Simulation: let's get real
The use of simulation in health professional education is not as new and shiny as it once was. This is a good thing; simulation is now used on a global scale and is fully embedded, valued and recognised as part of healthcare education. We know that simulation provides learners with a safe and authentic space to develop, practise and refine their clinical skills. We also fully recognise the value that simulation has in developing non-technical skills and how this positively impacts many core attributes, from team-working to communication. We can confidently say that simulation-based education has a direct and positive impact on the delivery of safe and effective patient care.
Embedding simulation into healthcare education has been a lengthy process and its success is based on much more than merely providing an effective learning space or identifying a champion to drive it forward. Simulation is a concept in its own right.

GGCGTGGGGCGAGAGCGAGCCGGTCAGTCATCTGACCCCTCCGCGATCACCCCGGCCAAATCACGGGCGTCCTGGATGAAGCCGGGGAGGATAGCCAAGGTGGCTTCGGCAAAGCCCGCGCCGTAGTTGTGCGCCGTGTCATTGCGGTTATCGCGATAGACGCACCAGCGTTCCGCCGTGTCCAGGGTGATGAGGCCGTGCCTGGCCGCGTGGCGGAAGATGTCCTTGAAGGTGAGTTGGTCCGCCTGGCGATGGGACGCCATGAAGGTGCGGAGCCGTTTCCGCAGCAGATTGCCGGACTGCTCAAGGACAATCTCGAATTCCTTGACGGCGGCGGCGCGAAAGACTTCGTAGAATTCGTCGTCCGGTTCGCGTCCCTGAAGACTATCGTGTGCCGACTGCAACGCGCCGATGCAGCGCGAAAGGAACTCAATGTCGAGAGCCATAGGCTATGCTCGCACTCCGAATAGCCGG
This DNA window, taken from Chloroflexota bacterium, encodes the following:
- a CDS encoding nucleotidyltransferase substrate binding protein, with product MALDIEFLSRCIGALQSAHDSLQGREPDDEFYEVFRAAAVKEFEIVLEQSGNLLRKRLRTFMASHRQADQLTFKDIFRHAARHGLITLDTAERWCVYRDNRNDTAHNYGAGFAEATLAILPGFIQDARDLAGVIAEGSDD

Restrictions on practice learning in nursing due to the COVID-19 pandemic meant that the Nursing and Midwifery Council (NMC) allowed universities to implement more simulated learning through their emergency and recovery programme standards. The NMC has now committed to exploring ways in which universities could again increase their flexibility around the use of simulation (NMC, 2023). This could allow greater freedom around how we use simulation in nursing education to manage issues around capacity in practice learning to strengthen nursing student education, experience and confidence in a safe learning environment.
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